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Westfield NJ Criminal Defense Law Blog

Federal Court refuses to impose harsh penalties for fake drugs

A judge presiding in federal court in New Jersey thinks the government is not playing fairly when it comes to sentencing. His decision to impose penalties at sentencing that were well-below those sought by federal prosecutors brought to public attention a common law enforcement and prosecutorial tactic designed to manipulate the sentencing guidelines.

The case began with the arrest of a suspect as part of an investigation organized by agents from the Bureau of Alcohol, Tobacco, Firearms and Explosives. The ATF created a sting operation involving a fake stash house. Agents got word out that the house held large quantities of cocaine, and they waited for someone to try to rob it.

When selling online becomes a crime

Selling things online can be very profitable. On the other hand, selling fake products on the Internet can lead to prosecution. Under federal and New Jersey laws, selling fakes online is considered to be a crime.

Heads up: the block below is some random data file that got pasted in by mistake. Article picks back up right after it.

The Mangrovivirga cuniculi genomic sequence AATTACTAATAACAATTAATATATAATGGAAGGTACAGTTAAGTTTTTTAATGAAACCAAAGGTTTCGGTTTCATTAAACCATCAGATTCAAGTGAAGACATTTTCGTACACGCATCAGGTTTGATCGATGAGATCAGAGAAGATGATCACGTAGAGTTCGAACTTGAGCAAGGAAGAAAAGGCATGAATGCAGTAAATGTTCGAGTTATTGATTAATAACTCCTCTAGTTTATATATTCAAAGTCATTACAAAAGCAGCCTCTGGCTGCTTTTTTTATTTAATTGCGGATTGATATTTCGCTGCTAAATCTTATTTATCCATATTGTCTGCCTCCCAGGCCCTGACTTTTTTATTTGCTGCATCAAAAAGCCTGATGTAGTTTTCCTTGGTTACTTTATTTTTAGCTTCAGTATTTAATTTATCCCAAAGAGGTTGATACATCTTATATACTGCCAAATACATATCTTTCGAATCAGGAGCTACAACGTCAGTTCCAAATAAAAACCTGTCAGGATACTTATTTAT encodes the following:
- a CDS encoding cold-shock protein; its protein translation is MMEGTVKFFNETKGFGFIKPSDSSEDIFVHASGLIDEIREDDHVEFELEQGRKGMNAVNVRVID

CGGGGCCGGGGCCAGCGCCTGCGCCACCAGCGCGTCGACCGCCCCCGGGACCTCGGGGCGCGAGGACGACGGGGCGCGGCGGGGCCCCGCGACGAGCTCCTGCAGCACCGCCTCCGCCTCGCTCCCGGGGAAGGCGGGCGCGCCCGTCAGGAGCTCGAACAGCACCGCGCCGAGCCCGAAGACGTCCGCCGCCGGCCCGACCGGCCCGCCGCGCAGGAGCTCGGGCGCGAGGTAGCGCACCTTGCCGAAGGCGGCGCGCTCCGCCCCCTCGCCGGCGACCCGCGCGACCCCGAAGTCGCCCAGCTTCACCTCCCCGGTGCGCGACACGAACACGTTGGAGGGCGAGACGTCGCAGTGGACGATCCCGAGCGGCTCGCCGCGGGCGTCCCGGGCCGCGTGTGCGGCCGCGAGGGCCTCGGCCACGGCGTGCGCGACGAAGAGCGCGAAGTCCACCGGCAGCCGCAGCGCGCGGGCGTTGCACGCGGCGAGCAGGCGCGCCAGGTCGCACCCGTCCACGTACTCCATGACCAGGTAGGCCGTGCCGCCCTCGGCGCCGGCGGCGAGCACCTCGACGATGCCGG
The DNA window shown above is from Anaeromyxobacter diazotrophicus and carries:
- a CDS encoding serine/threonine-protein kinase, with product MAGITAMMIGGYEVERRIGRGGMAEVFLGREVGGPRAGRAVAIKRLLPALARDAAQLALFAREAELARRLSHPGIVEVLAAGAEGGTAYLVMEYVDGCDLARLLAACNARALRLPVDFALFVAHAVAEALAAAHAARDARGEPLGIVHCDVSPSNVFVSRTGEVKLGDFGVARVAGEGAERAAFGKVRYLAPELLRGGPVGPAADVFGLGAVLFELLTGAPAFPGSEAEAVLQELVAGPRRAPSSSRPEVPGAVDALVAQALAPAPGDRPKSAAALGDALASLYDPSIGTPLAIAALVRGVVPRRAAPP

One common way that people violate the law is by selling products that use someone else’s trademark. This is known as a counterfeit product. A trademark is a name, word, slogan, or symbol that a business uses to distinguish its products from others. When a business registers the trademark, others are prevented from using it. An example of a counterfeit product is a purse that has a Coach logo on it but was not created by Coach. It is illegal to knowingly sell counterfeit goods such as this. A person who is convicted of selling counterfeit goods faces heavy fines and a lengthy prison sentence.  

Proposed law could lead to more cybercrime prosecutions

The U.S. Senate recently approved a proposed federal law intended to protect businesses and government agencies against cybercrimes and cyber terrorism. The proposed law would make it possible for private companies, government agencies and other organizations to share information they have that is related to identity theft and other cybercrimes.

The proposal has been criticized due to privacy issues because it allows for the sharing of customer information that might allow the government to conduct surveillance of the individuals identified by the shared data. Critics also argued that sharing information with other entities makes it easier for those engaged in cybercrime activities to get access to the data.

Were you accused of a white-collar crime? Let us help you